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Coronavirus crisis: Experts lend advice to Tampa Bay employees switching to remote work

Coronavirus

FILE – This June 19, 2017 file photo shows a person working on a laptop in North Andover, Mass. The U.S. internet won’t get overloaded by spikes in traffic from the millions of Americans now working from home to discourage the spread of the new coronavirus, experts say. But connections could stumble for many if too many family members try to videoconference at the same time. (AP Photo/Elise Amendola, File)

TAMPA, Fla (WFLA) – Millions of employers across the country are instructing employees to work remotely as a precaution amid the global pandemic.

While working from home is new for many of America’s workforce, the U.S. Bureau of Labor Statistics is reporting that nearly a quarter of the workforce already works remotely, at least part-time.

In the past few years, remote work has grown significantly around the country. There was a 159 percent increase in remote work between 2005 and 2017, and Tampa Bay is no exception.

According to remote employment website Flexjobs.com, Clearwater has the second-largest percentage of remote workers in Florida with 9 percent. St. Petersburg isn’t far behind with 7.6 percent, putting the Sunshine City at No. 4 in the state.

Tampa ranks sixth in the state, with 6.8 percent of its workforce population working remotely.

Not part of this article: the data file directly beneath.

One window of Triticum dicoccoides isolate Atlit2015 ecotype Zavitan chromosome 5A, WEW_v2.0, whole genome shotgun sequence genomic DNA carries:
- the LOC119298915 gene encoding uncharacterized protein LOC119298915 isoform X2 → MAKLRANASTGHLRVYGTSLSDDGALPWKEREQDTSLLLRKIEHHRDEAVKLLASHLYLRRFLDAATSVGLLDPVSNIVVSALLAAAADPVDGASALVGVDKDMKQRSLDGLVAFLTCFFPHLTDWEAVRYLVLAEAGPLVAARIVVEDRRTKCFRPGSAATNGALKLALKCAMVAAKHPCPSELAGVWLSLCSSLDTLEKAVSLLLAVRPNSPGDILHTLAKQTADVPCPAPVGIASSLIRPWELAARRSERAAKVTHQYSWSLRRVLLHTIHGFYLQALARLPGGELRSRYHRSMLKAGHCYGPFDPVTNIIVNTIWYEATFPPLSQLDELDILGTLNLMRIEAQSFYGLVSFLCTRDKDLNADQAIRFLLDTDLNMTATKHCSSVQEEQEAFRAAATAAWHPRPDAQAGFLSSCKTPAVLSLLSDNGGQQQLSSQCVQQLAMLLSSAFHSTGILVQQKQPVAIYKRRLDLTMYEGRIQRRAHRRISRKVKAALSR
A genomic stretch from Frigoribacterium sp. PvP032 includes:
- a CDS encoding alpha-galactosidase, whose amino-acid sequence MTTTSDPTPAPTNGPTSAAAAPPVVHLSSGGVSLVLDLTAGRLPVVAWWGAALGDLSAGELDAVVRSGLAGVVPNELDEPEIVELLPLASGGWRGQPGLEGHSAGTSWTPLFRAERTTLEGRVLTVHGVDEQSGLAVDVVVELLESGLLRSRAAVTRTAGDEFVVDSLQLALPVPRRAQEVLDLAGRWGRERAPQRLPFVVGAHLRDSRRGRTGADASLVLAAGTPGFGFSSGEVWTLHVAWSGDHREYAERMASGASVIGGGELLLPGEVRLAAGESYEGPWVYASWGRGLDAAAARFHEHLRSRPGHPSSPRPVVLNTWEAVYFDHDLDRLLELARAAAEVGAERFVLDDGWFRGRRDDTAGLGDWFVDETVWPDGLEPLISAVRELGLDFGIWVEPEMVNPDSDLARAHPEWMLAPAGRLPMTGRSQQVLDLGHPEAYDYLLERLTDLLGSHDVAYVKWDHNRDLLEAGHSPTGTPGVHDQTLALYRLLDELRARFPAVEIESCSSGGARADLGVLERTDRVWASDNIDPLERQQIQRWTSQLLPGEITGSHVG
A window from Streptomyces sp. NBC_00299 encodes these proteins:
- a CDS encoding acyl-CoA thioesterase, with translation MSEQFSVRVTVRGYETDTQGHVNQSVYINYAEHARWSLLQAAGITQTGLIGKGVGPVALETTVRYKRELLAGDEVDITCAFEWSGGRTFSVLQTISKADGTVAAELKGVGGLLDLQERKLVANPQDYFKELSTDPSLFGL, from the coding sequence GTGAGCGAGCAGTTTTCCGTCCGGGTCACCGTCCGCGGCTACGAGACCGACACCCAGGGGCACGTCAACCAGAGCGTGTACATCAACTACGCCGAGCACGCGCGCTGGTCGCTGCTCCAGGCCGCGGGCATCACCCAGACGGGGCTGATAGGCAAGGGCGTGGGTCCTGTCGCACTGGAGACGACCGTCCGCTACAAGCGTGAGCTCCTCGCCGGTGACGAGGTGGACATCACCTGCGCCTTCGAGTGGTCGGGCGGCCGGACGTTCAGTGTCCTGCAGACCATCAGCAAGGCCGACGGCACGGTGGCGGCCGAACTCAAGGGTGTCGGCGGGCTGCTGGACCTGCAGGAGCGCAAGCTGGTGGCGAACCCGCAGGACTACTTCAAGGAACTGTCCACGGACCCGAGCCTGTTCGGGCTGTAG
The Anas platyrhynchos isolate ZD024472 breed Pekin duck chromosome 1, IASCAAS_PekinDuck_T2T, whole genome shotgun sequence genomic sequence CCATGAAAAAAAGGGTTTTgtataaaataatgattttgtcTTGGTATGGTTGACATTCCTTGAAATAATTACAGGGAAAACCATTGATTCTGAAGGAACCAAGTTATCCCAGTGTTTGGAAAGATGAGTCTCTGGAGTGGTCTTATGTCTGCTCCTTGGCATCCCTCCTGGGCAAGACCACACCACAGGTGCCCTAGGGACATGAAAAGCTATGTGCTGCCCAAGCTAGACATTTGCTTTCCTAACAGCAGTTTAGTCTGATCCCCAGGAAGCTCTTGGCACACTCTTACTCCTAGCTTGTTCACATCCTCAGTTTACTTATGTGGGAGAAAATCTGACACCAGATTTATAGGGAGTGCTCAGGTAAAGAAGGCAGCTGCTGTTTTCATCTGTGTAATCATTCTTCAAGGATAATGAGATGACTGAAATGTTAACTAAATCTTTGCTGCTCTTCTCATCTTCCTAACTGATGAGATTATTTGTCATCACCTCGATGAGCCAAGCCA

For Matthew Vaughn with Tampa-based tech recruiting firm Full Stack Talent, that number isn’t surprising. His team of five regularly works remotely since the startup’s inception in 2017.

Communication is key, Vaughn says, especially for those new to working remotely.

“Make sure your company, or at least your team, has some sort of chat function, be it Google Hangouts, Skype, Microsoft Teams, Discord, Slack,” Vaughn said. “There’s a laundry list of them out there but making sure that you have some kind of way to text message, call or interact with the team so that way everyone can interact really effectively.”

Those communication portals are essential, according to LivingHR CEO Keri Higgins-Bigelow, particularly because this is new territory for many companies, which are moving the bulk of employees to work remotely under such a time crunch.

“Ideally you would have all that data upfront about how your workforce works but unfortunately, this is unprecedented so a lot of people don’t have that information at the ready,” Higgins-Bigelow said.

Higgins says almost 100 percent of her clients have moved employees to at least partial remote work as a safety precaution. To help with the transition, LivingHR developed a collection of useful resources about navigating work and home life, as well as working remotely amid the coronavirus pandemic.

“I think it’s about offering each other grace at this point and realize that we’re all trying to figure this out,” Higgins-Bigelow said. “It’s also a lot to do with the mindset and it’s also about the human element in all this.”

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